The service sector accounts for around 70 per cent of GDP with tourism being a major sub-sector and alone, contributing 23.6 per cent to GDP. Forthe industry sector, the main areas are steelmaking, aluminium and consumer goods, while tobacco, citrus fruits, olives and grapes are important agricultural sub-sectors.
Economic Indicators – 2018
Foreign Direct Investment (FDI) in Montenegro
The Montenegrin Investment Promotion Agency (MIPA) is a national investment agency set up by the Government in 2005 to promote foreign investments and facilitate economic development in Montenegro. The MIPA partners with foreign and domestic investors, public and private sector, international organisations and private individuals to boost business opportunity and overseas investments in Montenegro. Benefits available to investors include:
- Foreign companies in Montenegro are guaranteed equal legal treatment as local ones. Foreign investors can operate in Montenegro either as a legal entity or a private person. The term ‘foreign investor’ applies to a company that has been set up in Montenegro by a foreign citizen or foreign legal entity, whose share of investment capital is higher than 25 per cent of total capital invested;
- There is no limit on the amount of capital invested in Montenegro. Foreign investors are encouraged to invest freely within any industry and to transfer all assets, including profits and dividends;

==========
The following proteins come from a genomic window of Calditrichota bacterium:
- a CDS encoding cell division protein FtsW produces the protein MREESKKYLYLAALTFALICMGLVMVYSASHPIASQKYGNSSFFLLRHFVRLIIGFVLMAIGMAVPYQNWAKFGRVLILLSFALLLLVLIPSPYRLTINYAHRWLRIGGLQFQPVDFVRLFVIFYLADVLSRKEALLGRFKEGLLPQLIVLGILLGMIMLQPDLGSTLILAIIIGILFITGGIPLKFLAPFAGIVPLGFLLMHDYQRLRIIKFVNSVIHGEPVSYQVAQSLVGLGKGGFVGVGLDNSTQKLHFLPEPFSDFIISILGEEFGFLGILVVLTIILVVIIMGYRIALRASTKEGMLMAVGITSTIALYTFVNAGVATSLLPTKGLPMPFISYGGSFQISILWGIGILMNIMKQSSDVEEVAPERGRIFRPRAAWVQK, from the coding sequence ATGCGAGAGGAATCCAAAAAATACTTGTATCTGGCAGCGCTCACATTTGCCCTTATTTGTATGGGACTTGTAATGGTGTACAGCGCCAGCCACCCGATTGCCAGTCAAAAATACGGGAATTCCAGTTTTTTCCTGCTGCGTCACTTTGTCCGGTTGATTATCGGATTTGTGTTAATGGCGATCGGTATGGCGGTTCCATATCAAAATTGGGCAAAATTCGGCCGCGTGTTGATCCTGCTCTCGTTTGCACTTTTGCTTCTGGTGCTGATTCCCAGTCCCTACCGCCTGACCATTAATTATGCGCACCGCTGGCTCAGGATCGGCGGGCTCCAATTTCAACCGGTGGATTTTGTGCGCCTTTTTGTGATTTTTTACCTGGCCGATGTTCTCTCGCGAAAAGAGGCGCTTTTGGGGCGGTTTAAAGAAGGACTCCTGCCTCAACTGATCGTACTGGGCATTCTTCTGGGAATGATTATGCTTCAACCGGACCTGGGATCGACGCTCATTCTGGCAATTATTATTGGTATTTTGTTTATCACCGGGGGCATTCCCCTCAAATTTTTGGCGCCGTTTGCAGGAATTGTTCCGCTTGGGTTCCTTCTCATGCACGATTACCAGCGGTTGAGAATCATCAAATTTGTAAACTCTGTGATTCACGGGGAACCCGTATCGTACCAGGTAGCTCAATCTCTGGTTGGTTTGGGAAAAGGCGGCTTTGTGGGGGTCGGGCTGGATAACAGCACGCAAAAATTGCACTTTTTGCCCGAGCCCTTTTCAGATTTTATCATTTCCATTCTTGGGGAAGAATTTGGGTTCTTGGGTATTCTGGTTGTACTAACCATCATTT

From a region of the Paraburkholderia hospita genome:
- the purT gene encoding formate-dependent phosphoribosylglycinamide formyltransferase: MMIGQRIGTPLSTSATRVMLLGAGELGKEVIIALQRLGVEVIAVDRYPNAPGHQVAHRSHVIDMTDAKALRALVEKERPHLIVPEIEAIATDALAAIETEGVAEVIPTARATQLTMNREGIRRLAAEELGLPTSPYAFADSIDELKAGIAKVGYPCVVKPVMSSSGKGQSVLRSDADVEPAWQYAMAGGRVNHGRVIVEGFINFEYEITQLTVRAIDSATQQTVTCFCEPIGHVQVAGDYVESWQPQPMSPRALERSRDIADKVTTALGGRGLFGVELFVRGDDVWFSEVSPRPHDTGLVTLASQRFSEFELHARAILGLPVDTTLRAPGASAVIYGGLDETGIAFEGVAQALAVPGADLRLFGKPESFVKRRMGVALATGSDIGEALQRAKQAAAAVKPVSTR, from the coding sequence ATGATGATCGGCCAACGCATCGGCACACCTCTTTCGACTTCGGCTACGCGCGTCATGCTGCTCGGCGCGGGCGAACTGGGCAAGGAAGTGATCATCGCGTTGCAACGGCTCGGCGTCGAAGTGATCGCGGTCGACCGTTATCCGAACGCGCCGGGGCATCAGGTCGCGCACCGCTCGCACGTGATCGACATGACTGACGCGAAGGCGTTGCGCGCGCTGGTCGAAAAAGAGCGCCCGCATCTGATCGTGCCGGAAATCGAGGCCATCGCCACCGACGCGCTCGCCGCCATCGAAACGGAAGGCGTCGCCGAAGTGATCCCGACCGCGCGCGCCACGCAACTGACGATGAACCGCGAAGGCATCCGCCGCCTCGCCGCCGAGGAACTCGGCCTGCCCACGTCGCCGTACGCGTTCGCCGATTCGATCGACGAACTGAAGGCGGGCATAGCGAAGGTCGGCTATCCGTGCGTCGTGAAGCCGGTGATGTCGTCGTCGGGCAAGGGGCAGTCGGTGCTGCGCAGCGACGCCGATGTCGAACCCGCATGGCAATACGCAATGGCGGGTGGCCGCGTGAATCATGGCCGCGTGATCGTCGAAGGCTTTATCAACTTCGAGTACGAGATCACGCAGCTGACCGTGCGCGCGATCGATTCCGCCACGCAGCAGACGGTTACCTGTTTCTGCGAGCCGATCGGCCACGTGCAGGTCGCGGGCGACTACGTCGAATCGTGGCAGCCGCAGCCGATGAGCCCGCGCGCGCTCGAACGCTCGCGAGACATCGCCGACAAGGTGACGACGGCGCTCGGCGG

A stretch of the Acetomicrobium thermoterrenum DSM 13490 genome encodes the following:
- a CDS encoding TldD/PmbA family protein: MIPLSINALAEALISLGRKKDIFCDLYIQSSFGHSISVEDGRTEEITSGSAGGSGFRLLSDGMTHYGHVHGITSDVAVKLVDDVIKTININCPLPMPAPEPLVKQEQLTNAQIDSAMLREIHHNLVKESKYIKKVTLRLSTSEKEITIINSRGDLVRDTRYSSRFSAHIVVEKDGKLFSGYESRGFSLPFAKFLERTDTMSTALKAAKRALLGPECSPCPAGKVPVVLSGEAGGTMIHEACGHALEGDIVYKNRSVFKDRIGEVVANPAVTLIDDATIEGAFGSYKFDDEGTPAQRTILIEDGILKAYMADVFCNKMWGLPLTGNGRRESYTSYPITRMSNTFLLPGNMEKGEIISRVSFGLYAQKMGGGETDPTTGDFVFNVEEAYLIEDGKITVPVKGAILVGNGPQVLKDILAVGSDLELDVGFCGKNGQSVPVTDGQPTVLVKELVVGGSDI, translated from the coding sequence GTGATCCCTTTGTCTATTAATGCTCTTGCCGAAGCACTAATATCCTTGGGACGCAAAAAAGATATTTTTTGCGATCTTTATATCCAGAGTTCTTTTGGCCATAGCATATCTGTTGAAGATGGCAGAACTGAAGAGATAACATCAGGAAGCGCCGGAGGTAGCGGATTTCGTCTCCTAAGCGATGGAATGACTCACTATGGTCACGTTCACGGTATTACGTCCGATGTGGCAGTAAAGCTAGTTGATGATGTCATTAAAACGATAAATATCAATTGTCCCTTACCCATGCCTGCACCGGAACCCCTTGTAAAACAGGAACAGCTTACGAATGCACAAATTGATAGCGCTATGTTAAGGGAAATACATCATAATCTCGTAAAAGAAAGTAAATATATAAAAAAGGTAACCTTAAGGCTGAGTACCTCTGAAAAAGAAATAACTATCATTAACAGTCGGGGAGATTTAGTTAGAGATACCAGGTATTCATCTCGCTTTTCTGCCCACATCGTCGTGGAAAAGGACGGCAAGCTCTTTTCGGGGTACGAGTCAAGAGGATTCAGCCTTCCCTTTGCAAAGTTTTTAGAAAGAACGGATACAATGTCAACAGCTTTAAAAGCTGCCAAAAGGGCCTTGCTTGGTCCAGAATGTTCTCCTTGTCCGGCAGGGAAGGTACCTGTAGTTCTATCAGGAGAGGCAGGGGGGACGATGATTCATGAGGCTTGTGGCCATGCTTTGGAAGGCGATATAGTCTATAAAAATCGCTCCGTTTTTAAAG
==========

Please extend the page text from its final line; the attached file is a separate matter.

- Foreign investors can acquire rights to real estate such as commercial property, office space, residential space and construction land. All major insurance companies around the world insure investments in Montenegro;
- Montenegro’s tax regime has become one of the most competitive in the whole of Europe with a 9.0 per cent corporate profit tax rate. Value Added Tax is 19.0 per cent (reduced to 7.0 per cent for Tourism);
- For a small country, of only 620,000 inhabitants, Montenegro offers a highly skilled work-force at competitive costs. Every year, approximately 1,300 students graduate from universities and colleges in Montenegro;
- Foreign investors can participate in local privatisation processes generally on the same terms as locals; and
- A limited liability company can be set up in Montenegro within four working days, with founding capital of one Euro, and by submitting three documents: Founding agreement, Bylaws and forms are available at the web site: crps.me.
Tourism in Montenegro